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    I don’t understand. They have a coffee machine that can connect to two WiFi networks at the same time and bridge traffic? What kind of coffee machine is this?

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      From further down in the reddit thread:

      Yhea, It’s a coffee machine the size of a vending machine. It needs the IOT functionality for billing and maintenance. The company I work for gets billed for every cup of coffee it makes, but the upside is that the coffee machines are never broken, dirty or empty. Because a coffee tech comes by every 1-3 days to clean, fill and maintain it.
      https://www.reddit.com/r/talesfromtechsupport/comments/6ovy0h/how_the_coffeemachine_took_down_a_factories/dklx7fc/

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        Ahhh, this makes way more sense! ( …almost)

        It makes more sense, in that the firmware or OS of the brewing machine would require greater versatility negotiate payment processing, and that contaminating the air-gapped production network with an untrusted host represents an unforced technical foul up, as end-user error. A coffee pot running a full-featured consumer operating system (such as an unpatched Windows release) would then represent an understandable risk, simply by establishing a connection to the same subnet as other similarly vulnerable machines.

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        It would appear that most of these machines let you create and modify the typical “alarm clock” style functions that many ordinary coffee makers support, except this time with a smartphone app. One example being:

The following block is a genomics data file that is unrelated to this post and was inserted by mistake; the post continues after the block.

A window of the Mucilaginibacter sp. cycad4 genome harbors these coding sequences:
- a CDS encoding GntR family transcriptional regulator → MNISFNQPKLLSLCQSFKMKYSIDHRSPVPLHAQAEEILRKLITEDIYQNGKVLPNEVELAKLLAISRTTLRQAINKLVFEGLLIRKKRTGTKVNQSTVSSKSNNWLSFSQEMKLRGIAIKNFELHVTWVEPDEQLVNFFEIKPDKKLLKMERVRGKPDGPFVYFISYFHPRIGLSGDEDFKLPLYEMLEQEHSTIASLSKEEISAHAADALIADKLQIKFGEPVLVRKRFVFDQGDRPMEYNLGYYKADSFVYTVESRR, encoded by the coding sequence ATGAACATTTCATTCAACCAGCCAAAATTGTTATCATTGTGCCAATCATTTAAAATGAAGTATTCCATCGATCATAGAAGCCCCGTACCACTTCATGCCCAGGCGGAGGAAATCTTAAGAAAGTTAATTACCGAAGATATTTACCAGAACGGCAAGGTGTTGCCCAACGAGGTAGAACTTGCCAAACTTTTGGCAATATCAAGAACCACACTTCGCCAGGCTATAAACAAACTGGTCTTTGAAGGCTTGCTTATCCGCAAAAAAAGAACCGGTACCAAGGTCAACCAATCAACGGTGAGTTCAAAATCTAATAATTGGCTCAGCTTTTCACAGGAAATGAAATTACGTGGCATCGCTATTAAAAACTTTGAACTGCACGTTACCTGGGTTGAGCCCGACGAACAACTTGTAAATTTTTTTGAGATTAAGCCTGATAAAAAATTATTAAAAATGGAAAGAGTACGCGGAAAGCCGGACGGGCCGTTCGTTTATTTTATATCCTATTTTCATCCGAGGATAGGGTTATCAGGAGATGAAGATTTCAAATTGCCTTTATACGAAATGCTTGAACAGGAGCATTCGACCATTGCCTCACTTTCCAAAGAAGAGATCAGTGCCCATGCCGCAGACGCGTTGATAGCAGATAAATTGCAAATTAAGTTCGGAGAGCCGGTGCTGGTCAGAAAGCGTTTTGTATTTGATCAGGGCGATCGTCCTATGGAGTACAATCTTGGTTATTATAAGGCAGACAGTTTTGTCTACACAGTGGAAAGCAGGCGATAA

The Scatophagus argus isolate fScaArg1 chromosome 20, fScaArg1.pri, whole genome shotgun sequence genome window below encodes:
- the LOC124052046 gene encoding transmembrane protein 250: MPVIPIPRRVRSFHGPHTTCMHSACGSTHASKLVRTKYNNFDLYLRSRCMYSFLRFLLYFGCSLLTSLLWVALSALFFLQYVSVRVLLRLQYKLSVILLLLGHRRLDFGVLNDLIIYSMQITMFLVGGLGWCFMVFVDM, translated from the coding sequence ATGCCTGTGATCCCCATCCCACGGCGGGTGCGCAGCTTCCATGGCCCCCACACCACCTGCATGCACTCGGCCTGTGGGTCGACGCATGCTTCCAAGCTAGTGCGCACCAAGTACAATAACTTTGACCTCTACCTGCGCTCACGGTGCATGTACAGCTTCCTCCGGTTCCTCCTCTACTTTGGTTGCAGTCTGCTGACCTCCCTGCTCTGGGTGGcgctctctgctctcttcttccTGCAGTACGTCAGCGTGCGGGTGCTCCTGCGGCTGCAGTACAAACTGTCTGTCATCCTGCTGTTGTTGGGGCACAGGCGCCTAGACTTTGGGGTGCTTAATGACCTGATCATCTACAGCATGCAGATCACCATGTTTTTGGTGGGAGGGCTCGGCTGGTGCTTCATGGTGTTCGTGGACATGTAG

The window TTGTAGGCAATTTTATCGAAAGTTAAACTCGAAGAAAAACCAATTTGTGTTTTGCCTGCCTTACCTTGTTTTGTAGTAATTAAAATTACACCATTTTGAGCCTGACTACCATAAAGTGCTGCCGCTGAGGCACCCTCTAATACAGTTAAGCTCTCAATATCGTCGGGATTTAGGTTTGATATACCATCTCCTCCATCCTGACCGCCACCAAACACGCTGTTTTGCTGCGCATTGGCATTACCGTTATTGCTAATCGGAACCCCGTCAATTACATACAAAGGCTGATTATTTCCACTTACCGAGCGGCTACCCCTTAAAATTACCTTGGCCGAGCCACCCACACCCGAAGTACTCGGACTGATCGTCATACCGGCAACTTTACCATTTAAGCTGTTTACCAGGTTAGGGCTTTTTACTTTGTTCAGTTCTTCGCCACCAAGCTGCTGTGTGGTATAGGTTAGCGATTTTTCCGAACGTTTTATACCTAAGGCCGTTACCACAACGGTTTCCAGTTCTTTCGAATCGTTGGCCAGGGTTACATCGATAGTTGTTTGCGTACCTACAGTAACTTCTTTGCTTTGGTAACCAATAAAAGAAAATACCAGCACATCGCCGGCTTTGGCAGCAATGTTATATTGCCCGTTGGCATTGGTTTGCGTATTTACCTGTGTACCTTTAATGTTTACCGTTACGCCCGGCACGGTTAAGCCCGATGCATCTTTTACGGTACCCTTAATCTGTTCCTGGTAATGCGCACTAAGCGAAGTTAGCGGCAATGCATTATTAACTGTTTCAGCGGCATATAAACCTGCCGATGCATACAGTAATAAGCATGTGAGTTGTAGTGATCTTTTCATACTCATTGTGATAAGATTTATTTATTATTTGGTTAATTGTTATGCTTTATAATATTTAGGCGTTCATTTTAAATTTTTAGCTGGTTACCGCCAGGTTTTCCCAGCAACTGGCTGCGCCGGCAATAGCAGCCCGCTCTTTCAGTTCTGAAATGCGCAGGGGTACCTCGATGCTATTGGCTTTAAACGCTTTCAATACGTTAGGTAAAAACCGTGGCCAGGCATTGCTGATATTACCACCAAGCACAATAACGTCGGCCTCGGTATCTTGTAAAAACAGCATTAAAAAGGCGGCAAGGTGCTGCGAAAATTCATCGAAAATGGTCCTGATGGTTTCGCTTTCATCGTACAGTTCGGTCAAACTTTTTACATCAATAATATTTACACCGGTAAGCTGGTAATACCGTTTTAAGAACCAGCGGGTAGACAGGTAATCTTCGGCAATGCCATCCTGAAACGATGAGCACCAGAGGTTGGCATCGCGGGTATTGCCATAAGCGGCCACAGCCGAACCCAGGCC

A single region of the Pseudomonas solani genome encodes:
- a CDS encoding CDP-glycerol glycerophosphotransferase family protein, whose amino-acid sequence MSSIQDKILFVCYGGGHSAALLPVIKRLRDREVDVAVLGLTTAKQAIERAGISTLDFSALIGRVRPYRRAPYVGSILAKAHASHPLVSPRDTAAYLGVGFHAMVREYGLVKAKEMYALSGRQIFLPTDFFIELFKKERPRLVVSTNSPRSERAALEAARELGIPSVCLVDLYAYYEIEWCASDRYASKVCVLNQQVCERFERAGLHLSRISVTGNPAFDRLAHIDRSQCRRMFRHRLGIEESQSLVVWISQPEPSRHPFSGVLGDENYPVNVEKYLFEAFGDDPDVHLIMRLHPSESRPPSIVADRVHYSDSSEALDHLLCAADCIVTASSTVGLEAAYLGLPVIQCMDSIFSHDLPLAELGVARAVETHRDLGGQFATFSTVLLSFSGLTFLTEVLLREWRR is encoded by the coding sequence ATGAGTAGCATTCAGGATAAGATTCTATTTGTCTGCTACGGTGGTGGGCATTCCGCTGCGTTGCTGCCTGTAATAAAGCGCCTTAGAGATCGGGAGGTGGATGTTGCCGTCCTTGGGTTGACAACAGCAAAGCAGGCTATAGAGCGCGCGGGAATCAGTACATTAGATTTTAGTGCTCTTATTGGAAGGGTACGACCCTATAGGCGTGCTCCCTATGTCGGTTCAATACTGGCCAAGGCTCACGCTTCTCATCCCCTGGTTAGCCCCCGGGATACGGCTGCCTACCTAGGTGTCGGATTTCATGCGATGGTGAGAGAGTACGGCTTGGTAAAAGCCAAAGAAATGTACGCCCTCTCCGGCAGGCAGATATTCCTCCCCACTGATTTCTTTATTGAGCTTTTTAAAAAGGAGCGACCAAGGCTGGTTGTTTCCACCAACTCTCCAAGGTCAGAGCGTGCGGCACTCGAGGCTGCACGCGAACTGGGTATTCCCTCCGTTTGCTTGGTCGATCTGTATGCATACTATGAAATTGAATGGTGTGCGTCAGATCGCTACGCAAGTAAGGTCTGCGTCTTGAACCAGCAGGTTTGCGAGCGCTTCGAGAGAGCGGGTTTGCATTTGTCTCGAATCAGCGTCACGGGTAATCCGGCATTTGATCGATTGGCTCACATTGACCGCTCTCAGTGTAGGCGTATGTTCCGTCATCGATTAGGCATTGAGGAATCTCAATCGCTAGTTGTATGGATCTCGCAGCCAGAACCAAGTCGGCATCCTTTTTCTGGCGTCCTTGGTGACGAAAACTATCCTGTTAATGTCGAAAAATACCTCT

Mr. Coffee Smart Wifi-Enabled Programmable 10-Cup Coffeemaker, BVMC-PSTX91WE, Amazon Link

        Screenshots of the phone app:

        https://images-na.ssl-images-amazon.com/images/G/01/aplusautomation/vendorimages/c75656a0-6004-4851-b1c8-1e8fc69eed69.jpg._CB317479782_.jpg https://images-na.ssl-images-amazon.com/images/G/01/aplusautomation/vendorimages/39b18dbb-cdec-46da-878b-95fd5dd31bd1.jpg._CB317479778_.jpg

        It also lets you know if it’s unable to brew, due to lack of grinds or water or whatever, which is maybe kind of “convenient” I guess… Or at least if you discount the amount of effort it takes to set up the app, and still probably remember to supply the machine yourself most of the time, anyway. Oh, and so long as you’re not running insecure air-gapped Windows XP hosts as mission critical infrastructure, and accidentally expose them to the internet through a coffee pot wormhole…

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          I understand the idea of a smart coffee pot. But what kind of smart coffee pot routes traffic between two networks?

          coffee pot wormhole…

          Yeah, exactly. How does that work? The malware on one side of the coffee pot discovers there’s a vulnerable XP machine on the other side how exactly?

          all the coffee machines were showing the same ransomware attack message.

          I mean, what??? The newly installed coffee machines were also running an ancient unpatched version of XP?

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            I think it’s completely possible that the coffee machine stored copies of the credentials for the other network, even though it was no longer connected to it. This sort of ransomware is very aggressive about searching for vectors to traverse from one machine to another, because its creators won’t get any money unless the backups are destroyed too. Once it has control of a machine, it really doesn’t matter whether the machine was previously configured to do routing - the machine becomes a new source of infection.

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              My interpretation was the coffee pot was on the regular wifi, it was infected, and as part of “troubleshooting” they switched networks.

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            Sounds more like it had two interfaces, WiFi and Ethernet and once the machine itself was infected it used the Ethernet connection that shouldn’t have been connected, to infect the control computers on the otherwise air-gapped network.

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              This explanation, while sensible, raises so many more questions.